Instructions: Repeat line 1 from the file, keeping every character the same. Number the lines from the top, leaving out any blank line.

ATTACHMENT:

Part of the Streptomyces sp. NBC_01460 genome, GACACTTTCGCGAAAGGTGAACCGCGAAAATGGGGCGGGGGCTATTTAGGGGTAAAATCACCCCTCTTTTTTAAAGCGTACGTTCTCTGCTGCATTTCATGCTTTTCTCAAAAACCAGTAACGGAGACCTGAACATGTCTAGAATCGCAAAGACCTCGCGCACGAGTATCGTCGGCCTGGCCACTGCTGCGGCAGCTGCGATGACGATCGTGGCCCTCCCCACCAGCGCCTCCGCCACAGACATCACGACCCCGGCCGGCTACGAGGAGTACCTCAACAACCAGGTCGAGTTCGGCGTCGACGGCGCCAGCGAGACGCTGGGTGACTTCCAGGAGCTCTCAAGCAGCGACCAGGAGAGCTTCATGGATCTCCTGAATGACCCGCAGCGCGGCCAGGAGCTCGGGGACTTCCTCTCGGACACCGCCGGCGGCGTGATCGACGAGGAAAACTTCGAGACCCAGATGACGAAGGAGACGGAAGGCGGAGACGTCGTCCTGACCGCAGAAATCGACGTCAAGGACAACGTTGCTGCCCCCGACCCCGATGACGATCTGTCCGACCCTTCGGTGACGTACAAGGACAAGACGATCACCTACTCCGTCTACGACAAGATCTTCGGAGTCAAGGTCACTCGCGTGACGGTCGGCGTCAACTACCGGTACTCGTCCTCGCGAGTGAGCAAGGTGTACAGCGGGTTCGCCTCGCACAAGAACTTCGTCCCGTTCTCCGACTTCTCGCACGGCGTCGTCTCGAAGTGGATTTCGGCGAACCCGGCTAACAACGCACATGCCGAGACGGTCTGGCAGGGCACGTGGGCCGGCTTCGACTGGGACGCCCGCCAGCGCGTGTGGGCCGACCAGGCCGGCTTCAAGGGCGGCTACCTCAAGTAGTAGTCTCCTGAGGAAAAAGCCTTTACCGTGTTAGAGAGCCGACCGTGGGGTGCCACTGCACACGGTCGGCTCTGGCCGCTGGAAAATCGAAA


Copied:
Part of the Streptomyces sp. NBC_01460 genome, GACACTTTCGCGAAAGGTGAACCGCGAAAATGGGGCGGGGGCTATTTAGGGGTAAAATCACCCCTCTTTTTTAAAGCGTACGTTCTCTGCTGCATTTCATGCTTTTCTCAAAAACCAGTAACGGAGACCTGAACATGTCTAGAATCGCAAAGACCTCGCGCACGAGTATCGTCGGCCTGGCCACTGCTGCGGCAGCTGCGATGACGATCGTGGCCCTCCCCACCAGCGCCTCCGCCACAGACATCACGACCCCGGCCGGCTACGAGGAGTACCTCAACAACCAGGTCGAGTTCGGCGTCGACGGCGCCAGCGAGACGCTGGGTGACTTCCAGGAGCTCTCAAGCAGCGACCAGGAGAGCTTCATGGATCTCCTGAATGACCCGCAGCGCGGCCAGGAGCTCGGGGACTTCCTCTCGGACACCGCCGGCGGCGTGATCGACGAGGAAAACTTCGAGACCCAGATGACGAAGGAGACGGAAGGCGGAGACGTCGTCCTGACCGCAGAAATCGACGTCAAGGACAACGTTGCTGCCCCCGACCCCGATGACGATCTGTCCGACCCTTCGGTGACGTACAAGGACAAGACGATCACCTACTCCGTCTACGACAAGATCTTCGGAGTCAAGGTCACTCGCGTGACGGTCGGCGTCAACTACCGGTACTCGTCCTCGCGAGTGAGCAAGGTGTACAGCGGGTTCGCCTCGCACAAGAACTTCGTCCCGTTCTCCGACTTCTCGCACGGCGTCGTCTCGAAGTGGATTTCGGCGAACCCGGCTAACAACGCACATGCCGAGACGGTCTGGCAGGGCACGTGGGCCGGCTTCGACTGGGACGCCCGCCAGCGCGTGTGGGCCGACCAGGCCGGCTTCAAGGGCGGCTACCTCAAGTAGTAGTCTCCTGAGGAAAAAGCCTTTACCGTGTTAGAGAGCCGACCGTGGGGTGCCACTGCACACGGTCGGCTCTGGCCGCTGGAAAATCGAAA